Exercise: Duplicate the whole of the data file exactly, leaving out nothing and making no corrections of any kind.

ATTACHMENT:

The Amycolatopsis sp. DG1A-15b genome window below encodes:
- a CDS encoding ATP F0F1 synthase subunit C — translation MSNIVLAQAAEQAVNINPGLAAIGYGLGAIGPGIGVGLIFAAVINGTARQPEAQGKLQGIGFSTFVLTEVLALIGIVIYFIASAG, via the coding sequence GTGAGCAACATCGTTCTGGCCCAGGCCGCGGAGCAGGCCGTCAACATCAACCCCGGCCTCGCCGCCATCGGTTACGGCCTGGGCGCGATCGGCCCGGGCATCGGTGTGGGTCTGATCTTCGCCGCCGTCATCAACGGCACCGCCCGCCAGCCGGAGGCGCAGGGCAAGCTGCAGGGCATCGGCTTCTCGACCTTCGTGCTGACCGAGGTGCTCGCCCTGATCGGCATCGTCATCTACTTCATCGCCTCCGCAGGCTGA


The Amycolatopsis sp. DG1A-15b genome window below encodes:
- a CDS encoding ATP F0F1 synthase subunit C — translation MSNIVLAQAAEQAVNINPGLAAIGYGLGAIGPGIGVGLIFAAVINGTARQPEAQGKLQGIGFSTFVLTEVLALIGIVIYFIASAG, via the coding sequence GTGAGCAACATCGTTCTGGCCCAGGCCGCGGAGCAGGCCGTCAACATCAACCCCGGCCTCGCCGCCATCGGTTACGGCCTGGGCGCGATCGGCCCGGGCATCGGTGTGGGTCTGATCTTCGCCGCCGTCATCAACGGCACCGCCCGCCAGCCGGAGGCGCAGGGCAAGCTGCAGGGCATCGGCTTCTCGACCTTCGTGCTGACCGAGGTGCTCGCCCTGATCGGCATCGTCATCTACTTCATCGCCTCCGCAGGCTGA